Staying healthy is easy, guys
Thursday, June 1, 2017
All right, gents, let’s get right to it. You’re not the best when it comes to taking care of yourself.
Consider this, from the wife of one of our patients: “He has this ‘Oh, there’s nothing wrong with me’ mentality.”
This particular gentleman is in his mid-50s. He needed triple bypass heart surgery. Turns out, he’d also had four heart attacks that went undetected and untreated.
“He’d think, ‘Oh, I must have just pulled a muscle.’ He would just go in the house and lay down for a while when he wasn’t feeling well,” his wife says.
June is Men’s Health Month, with Men’s Health Week leading up to Father’s Day on June 18.
You can do better, guys. It doesn’t take much.
‘Just get up and get going’
The American Heart Association recommends 30 minutes of moderate exercise at least five times a week or 25 minutes of vigorous exercise at least three times a week. Doing so lowers your risk for heart disease – America’s No. 1 killer – or a stroke.
“That may sound challenging. It isn’t,” Witmer says. “Just get up and get going.”
For moderate exercise, go for a walk. Vigorous exercise can include jogging or fitness classes.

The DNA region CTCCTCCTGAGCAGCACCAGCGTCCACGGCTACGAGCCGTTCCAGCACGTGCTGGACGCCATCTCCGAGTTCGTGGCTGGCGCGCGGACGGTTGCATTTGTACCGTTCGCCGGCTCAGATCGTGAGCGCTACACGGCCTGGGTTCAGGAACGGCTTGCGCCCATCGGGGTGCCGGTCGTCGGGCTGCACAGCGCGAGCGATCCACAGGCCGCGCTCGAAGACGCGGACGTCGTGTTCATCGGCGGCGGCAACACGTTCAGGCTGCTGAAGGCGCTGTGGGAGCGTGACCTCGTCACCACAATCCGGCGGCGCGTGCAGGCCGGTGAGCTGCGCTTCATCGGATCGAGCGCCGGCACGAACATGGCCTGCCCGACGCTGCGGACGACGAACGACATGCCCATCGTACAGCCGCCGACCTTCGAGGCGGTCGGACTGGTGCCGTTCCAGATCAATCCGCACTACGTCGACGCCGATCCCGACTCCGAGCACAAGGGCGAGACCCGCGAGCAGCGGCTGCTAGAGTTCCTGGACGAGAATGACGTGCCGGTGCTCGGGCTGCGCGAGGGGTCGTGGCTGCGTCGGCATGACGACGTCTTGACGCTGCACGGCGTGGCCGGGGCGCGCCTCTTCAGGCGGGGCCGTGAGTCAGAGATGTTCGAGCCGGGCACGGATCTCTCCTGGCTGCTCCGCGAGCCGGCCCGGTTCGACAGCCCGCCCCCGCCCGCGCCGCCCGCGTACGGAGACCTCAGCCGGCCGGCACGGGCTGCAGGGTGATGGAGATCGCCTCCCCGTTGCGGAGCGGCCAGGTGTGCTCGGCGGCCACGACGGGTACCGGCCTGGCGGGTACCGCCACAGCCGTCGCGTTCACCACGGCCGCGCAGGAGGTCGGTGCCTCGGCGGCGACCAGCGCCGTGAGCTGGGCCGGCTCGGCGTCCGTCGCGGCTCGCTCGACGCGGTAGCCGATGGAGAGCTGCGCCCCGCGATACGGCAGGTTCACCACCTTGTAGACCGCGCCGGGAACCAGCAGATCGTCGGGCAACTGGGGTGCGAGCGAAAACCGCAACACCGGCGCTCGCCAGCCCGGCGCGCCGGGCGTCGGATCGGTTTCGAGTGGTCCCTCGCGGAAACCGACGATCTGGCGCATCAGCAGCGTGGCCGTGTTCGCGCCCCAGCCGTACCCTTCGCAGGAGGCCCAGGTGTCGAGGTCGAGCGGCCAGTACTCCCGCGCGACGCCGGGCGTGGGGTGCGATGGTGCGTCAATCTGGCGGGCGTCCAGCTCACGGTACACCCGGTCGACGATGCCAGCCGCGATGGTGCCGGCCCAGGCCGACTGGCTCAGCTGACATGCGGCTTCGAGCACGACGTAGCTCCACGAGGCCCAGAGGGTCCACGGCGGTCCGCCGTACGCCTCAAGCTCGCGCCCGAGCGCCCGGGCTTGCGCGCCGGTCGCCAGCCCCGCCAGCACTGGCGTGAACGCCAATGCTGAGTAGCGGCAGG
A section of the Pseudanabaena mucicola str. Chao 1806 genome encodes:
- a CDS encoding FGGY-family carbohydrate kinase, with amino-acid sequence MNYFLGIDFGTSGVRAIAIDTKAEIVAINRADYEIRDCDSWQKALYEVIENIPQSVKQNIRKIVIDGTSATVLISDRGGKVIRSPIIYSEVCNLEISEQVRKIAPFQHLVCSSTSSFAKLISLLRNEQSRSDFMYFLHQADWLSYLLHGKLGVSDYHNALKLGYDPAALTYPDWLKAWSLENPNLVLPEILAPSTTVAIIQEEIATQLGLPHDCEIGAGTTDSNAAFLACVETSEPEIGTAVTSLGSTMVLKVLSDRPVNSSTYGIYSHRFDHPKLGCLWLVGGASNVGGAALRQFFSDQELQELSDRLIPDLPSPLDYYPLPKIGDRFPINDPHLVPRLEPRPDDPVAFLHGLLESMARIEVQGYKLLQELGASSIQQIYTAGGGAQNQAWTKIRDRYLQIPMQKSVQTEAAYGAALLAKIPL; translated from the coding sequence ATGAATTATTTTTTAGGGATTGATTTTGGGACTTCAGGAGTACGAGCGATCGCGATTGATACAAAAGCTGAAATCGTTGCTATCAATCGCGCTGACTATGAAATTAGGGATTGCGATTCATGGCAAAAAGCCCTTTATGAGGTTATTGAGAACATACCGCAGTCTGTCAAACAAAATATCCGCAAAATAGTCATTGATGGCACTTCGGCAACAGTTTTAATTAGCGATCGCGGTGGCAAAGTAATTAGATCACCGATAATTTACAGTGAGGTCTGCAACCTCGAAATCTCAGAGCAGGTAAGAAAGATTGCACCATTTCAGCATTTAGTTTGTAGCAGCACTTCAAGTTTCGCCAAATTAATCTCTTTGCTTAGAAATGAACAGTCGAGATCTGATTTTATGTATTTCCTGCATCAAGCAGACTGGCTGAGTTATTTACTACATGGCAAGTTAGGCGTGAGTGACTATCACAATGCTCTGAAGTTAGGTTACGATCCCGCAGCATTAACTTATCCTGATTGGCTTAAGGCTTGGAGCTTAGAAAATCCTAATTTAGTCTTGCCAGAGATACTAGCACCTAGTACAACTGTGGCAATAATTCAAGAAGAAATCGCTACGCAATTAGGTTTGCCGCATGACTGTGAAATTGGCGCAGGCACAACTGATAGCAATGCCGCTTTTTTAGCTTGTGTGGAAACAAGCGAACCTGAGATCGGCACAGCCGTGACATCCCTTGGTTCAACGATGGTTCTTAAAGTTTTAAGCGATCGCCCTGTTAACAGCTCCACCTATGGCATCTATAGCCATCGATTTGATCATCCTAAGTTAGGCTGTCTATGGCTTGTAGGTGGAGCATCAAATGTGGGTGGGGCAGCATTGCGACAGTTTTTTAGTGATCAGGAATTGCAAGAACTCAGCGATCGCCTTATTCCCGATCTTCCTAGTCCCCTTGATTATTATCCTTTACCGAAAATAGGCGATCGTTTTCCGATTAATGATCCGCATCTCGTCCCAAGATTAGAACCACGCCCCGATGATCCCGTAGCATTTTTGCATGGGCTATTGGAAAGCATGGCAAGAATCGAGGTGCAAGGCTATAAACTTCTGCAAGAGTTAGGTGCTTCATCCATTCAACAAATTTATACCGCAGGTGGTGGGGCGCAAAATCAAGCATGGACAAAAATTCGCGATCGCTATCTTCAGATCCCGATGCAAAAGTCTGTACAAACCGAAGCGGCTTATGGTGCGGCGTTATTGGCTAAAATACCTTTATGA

Do what you can, Witmer says. If you haven’t been active, set a reachable goal for yourself. Keep at it, setting new goals and going longer as you get stronger.
Watch for prostate cancer
You also need to watch for prostate cancer as you get older, fellas. This doesn’t take much, either.
“It generally starts to be more common when men are in their 50s and gets more common as men get older,” says Dr. Richard Windsor of Aurora BayCare Urological Surgeons. “If someone’s father or brother has prostate cancer, it’s more common, so we recommend starting the screening for it earlier.”
The screening is a simple blood test.
“If there are relatives that have the cancer, you start at age 50. Otherwise, starting at age 60 on an annual basis,” says Windsor, who also recommends regular physical examinations.
Men’s health by the numbers
Consider these findings from the federal Centers for Disease Control and Prevention and the Bureau of Labor Statistics:
- Women are 100 percent more likely than men to visit a doctor for annual exams and preventive services.
- Men die at higher rates than women for each of the top 10 causes of death in America. One in four men dies of heart disease.
- The average American man can expect to live 76.4 years. Women? Almost five years longer, 81.2 years.